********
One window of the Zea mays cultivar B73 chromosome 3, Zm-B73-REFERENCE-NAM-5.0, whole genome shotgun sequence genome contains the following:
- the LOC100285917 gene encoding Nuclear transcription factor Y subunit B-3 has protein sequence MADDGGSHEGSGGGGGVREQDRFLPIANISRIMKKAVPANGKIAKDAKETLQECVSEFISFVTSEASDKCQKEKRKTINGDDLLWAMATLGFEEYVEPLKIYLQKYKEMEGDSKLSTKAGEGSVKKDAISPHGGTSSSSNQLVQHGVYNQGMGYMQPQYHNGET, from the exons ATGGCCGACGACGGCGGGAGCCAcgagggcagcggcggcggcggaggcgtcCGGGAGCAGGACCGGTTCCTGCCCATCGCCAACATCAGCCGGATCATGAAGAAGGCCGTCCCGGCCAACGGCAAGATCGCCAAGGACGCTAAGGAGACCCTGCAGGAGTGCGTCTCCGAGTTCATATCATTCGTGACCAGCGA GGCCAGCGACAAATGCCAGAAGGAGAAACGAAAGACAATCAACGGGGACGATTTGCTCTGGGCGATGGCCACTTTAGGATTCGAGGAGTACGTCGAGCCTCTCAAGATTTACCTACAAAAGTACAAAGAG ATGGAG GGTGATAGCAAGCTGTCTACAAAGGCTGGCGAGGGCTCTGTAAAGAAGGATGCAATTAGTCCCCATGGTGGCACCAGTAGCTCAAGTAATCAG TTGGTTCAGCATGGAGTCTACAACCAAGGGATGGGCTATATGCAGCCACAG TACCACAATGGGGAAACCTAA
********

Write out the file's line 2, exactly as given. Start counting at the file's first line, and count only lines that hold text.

- the LOC100285917 gene encoding Nuclear transcription factor Y subunit B-3 has protein sequence MADDGGSHEGSGGGGGVREQDRFLPIANISRIMKKAVPANGKIAKDAKETLQECVSEFISFVTSEASDKCQKEKRKTINGDDLLWAMATLGFEEYVEPLKIYLQKYKEMEGDSKLSTKAGEGSVKKDAISPHGGTSSSSNQLVQHGVYNQGMGYMQPQYHNGET, from the exons ATGGCCGACGACGGCGGGAGCCAcgagggcagcggcggcggcggaggcgtcCGGGAGCAGGACCGGTTCCTGCCCATCGCCAACATCAGCCGGATCATGAAGAAGGCCGTCCCGGCCAACGGCAAGATCGCCAAGGACGCTAAGGAGACCCTGCAGGAGTGCGTCTCCGAGTTCATATCATTCGTGACCAGCGA GGCCAGCGACAAATGCCAGAAGGAGAAACGAAAGACAATCAACGGGGACGATTTGCTCTGGGCGATGGCCACTTTAGGATTCGAGGAGTACGTCGAGCCTCTCAAGATTTACCTACAAAAGTACAAAGAG ATGGAG GGTGATAGCAAGCTGTCTACAAAGGCTGGCGAGGGCTCTGTAAAGAAGGATGCAATTAGTCCCCATGGTGGCACCAGTAGCTCAAGTAATCAG TTGGTTCAGCATGGAGTCTACAACCAAGGGATGGGCTATATGCAGCCACAG TACCACAATGGGGAAACCTAA